It’s worth pointing out that, while this research is built on a trail of lab research and so for that reason appears sound in its reasoning, the actual patient trial was only relatively small. Therefore whether this promising start will translate into a meaningful intervention remains to be seen as a lot of drugs can show initial promise only for their clinical worth to disappear under wider testing. Nevertheless, the researchers are confident that further testing is warranted.

A major inquiry for the future, then, is whether sulforaphane could help people who are in the “pre-diabetic” danger phase actually reverse their course and stay on the healthy side of that line. A sulforaphane therapy targeted at this group of people could be particularly valuable. This therapy would be a major asset to preventing type 2 diabetes before the disease is in full bloom, staving off the kidney, liver, eyesight complications, etc. that can result from the condition. So, this is research for the community to keep an eye on.

In the meantime, adding broccoli to our diets won’t directly fight diabetes but there are plenty of reasons to include it as part of our healthy lifestyles, so let’s get munching.

Photo credit: Thinkstock.

79 comments

Margie F
Margie F3 months ago

Another reason to eat broccoli

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ERIKA S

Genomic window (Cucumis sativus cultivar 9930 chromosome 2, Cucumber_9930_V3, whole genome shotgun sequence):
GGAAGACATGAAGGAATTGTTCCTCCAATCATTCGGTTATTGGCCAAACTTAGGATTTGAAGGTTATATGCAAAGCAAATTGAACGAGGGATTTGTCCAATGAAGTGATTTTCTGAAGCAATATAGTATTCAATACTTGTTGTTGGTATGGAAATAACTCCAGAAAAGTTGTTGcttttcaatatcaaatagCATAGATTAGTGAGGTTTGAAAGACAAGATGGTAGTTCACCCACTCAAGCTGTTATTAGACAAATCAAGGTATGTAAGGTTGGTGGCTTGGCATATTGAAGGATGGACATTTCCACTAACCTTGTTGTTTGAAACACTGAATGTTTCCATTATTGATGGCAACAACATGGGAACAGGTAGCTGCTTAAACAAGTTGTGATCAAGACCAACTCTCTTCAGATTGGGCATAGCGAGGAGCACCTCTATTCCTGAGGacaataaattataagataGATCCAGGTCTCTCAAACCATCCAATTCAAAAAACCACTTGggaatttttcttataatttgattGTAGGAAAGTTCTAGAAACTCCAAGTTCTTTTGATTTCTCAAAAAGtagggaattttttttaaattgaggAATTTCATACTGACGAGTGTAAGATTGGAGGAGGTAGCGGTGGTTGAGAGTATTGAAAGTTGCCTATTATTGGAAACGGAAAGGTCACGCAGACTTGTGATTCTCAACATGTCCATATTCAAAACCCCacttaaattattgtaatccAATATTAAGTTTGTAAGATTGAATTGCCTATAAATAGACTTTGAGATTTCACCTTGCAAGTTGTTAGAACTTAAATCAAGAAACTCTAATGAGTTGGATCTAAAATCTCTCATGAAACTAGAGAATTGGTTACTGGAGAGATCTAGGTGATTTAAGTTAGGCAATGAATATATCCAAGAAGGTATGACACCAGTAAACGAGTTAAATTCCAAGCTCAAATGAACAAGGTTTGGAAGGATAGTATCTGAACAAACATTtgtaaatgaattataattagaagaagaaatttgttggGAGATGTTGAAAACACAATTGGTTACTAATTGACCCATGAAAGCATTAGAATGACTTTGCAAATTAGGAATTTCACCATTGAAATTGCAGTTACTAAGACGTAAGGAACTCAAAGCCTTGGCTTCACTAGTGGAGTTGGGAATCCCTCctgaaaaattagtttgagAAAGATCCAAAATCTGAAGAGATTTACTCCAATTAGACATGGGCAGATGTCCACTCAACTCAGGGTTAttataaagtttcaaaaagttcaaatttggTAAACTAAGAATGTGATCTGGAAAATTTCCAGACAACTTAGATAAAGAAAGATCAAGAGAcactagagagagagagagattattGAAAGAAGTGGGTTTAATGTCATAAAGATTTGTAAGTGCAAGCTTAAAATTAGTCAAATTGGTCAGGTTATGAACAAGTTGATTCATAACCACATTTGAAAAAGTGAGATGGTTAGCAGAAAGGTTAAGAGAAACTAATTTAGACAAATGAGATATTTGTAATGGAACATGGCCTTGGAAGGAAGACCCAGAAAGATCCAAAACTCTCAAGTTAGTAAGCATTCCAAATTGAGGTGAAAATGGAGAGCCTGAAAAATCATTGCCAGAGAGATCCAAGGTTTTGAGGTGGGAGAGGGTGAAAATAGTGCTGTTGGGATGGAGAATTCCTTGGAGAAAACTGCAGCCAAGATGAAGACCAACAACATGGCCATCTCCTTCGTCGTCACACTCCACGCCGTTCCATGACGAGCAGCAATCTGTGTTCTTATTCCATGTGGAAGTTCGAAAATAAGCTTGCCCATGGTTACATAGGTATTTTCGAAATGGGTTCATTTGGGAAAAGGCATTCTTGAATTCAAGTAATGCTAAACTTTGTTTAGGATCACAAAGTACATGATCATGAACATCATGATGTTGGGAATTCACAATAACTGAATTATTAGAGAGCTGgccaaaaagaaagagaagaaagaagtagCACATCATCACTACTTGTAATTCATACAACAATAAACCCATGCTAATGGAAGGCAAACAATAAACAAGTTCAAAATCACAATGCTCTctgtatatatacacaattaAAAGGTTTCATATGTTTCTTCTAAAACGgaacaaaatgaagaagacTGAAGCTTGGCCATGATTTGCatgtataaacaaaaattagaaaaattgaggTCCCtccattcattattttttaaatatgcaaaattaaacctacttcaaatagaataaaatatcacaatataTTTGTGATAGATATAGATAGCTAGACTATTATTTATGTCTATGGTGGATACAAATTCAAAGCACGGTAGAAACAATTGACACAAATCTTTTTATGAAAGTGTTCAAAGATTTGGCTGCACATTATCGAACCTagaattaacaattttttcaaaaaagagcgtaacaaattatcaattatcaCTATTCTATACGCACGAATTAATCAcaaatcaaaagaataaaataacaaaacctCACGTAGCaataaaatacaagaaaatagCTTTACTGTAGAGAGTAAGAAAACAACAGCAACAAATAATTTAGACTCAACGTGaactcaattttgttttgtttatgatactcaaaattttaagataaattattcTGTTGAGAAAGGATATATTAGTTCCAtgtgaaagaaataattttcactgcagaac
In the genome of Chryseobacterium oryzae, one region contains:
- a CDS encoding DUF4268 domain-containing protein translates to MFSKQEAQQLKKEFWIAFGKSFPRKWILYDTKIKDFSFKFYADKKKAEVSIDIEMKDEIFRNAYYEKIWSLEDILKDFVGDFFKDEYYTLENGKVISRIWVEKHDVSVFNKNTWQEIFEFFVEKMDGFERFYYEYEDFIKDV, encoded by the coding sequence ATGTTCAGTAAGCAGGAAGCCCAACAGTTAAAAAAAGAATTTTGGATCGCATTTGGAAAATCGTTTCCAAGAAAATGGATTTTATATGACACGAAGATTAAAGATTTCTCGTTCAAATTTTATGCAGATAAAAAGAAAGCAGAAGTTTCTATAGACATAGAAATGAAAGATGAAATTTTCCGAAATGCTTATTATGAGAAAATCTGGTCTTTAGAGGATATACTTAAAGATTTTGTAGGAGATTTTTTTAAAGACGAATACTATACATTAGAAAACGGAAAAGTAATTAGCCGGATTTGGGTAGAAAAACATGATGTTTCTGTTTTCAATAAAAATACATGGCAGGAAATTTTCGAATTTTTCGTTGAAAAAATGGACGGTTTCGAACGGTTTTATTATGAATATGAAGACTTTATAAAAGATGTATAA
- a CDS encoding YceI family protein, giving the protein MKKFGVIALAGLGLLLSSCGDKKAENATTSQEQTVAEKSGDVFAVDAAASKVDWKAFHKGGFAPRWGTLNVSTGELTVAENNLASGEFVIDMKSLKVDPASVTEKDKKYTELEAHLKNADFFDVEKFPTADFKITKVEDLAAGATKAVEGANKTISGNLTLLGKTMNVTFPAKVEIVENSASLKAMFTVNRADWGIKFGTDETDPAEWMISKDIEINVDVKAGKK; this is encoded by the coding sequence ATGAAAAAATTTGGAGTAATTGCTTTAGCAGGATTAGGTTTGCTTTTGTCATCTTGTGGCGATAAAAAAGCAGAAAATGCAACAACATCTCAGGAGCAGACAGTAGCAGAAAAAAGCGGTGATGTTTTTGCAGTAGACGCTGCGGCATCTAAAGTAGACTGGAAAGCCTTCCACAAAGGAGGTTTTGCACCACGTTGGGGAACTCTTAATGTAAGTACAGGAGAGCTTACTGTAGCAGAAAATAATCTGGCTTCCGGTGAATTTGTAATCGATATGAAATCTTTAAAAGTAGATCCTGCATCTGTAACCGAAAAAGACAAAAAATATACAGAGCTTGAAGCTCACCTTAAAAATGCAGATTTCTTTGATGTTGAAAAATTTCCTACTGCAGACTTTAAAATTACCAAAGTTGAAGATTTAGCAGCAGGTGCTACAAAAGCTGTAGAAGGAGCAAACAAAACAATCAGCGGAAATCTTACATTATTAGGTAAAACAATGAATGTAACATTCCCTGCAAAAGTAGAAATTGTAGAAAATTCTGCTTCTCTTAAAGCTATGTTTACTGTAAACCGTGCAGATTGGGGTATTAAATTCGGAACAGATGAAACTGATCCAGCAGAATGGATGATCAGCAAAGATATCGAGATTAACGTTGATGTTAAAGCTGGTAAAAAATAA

ERIKA S3 months ago

thank you for the good article

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Maureen G
Maureen G3 months ago

Always good to hear about scientific research that has possibilities to be helpful to so many people.

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ERIKA S
ERIKA S3 months ago

thank you for the good article

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heather g
heather g3 months ago

I have broccoli almost every day, or other cruciferous vegetables.

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ERIKA S
ERIKA S3 months ago

thank you for the good article

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ERIKA S
ERIKA S3 months ago

thank you for the good article

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Philippa P
Philippa P3 months ago

Eating more broccoli can never hurt. Love the stuff!

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Carl R
Carl R3 months ago

Thanks!!!

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ERIKA S
ERIKA S3 months ago

thank you for the good article